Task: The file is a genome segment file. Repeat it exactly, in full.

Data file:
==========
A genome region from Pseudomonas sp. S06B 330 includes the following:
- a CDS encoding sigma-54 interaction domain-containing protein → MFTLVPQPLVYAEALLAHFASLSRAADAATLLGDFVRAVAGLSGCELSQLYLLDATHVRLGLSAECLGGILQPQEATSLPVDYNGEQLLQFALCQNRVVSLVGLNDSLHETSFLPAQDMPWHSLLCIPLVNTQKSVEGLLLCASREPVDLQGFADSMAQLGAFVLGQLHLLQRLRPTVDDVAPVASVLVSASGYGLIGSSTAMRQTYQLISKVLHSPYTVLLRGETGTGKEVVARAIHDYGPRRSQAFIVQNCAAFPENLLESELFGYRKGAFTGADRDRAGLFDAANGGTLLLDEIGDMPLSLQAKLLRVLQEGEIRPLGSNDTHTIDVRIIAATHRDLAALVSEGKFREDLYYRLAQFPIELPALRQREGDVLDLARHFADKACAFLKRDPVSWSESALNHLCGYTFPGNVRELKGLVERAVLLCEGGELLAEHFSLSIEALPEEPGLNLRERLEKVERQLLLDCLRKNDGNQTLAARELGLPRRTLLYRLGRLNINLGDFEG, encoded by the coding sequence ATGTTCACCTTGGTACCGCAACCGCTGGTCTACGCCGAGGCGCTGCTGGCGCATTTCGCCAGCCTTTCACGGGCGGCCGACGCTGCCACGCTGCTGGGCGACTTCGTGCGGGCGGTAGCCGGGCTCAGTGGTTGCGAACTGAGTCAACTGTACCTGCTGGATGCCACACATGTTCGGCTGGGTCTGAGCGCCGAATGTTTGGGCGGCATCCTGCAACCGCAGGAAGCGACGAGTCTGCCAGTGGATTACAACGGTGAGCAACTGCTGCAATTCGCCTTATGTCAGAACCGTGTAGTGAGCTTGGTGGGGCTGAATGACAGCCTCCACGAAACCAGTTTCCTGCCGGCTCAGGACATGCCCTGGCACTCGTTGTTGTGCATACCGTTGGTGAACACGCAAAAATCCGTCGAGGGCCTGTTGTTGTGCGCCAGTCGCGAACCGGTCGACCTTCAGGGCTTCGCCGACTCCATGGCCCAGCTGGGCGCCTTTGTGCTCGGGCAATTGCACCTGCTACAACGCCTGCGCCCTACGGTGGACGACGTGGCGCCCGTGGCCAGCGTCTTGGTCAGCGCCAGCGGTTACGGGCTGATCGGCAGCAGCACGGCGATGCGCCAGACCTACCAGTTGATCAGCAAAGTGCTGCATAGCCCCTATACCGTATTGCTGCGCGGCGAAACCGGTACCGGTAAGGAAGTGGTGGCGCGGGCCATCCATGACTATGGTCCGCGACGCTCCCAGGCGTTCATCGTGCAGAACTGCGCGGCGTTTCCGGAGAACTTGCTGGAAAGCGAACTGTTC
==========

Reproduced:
A genome region from Pseudomonas sp. S06B 330 includes the following:
- a CDS encoding sigma-54 interaction domain-containing protein → MFTLVPQPLVYAEALLAHFASLSRAADAATLLGDFVRAVAGLSGCELSQLYLLDATHVRLGLSAECLGGILQPQEATSLPVDYNGEQLLQFALCQNRVVSLVGLNDSLHETSFLPAQDMPWHSLLCIPLVNTQKSVEGLLLCASREPVDLQGFADSMAQLGAFVLGQLHLLQRLRPTVDDVAPVASVLVSASGYGLIGSSTAMRQTYQLISKVLHSPYTVLLRGETGTGKEVVARAIHDYGPRRSQAFIVQNCAAFPENLLESELFGYRKGAFTGADRDRAGLFDAANGGTLLLDEIGDMPLSLQAKLLRVLQEGEIRPLGSNDTHTIDVRIIAATHRDLAALVSEGKFREDLYYRLAQFPIELPALRQREGDVLDLARHFADKACAFLKRDPVSWSESALNHLCGYTFPGNVRELKGLVERAVLLCEGGELLAEHFSLSIEALPEEPGLNLRERLEKVERQLLLDCLRKNDGNQTLAARELGLPRRTLLYRLGRLNINLGDFEG, encoded by the coding sequence ATGTTCACCTTGGTACCGCAACCGCTGGTCTACGCCGAGGCGCTGCTGGCGCATTTCGCCAGCCTTTCACGGGCGGCCGACGCTGCCACGCTGCTGGGCGACTTCGTGCGGGCGGTAGCCGGGCTCAGTGGTTGCGAACTGAGTCAACTGTACCTGCTGGATGCCACACATGTTCGGCTGGGTCTGAGCGCCGAATGTTTGGGCGGCATCCTGCAACCGCAGGAAGCGACGAGTCTGCCAGTGGATTACAACGGTGAGCAACTGCTGCAATTCGCCTTATGTCAGAACCGTGTAGTGAGCTTGGTGGGGCTGAATGACAGCCTCCACGAAACCAGTTTCCTGCCGGCTCAGGACATGCCCTGGCACTCGTTGTTGTGCATACCGTTGGTGAACACGCAAAAATCCGTCGAGGGCCTGTTGTTGTGCGCCAGTCGCGAACCGGTCGACCTTCAGGGCTTCGCCGACTCCATGGCCCAGCTGGGCGCCTTTGTGCTCGGGCAATTGCACCTGCTACAACGCCTGCGCCCTACGGTGGACGACGTGGCGCCCGTGGCCAGCGTCTTGGTCAGCGCCAGCGGTTACGGGCTGATCGGCAGCAGCACGGCGATGCGCCAGACCTACCAGTTGATCAGCAAAGTGCTGCATAGCCCCTATACCGTATTGCTGCGCGGCGAAACCGGTACCGGTAAGGAAGTGGTGGCGCGGGCCATCCATGACTATGGTCCGCGACGCTCCCAGGCGTTCATCGTGCAGAACTGCGCGGCGTTTCCGGAGAACTTGCTGGAAAGCGAACTGTTC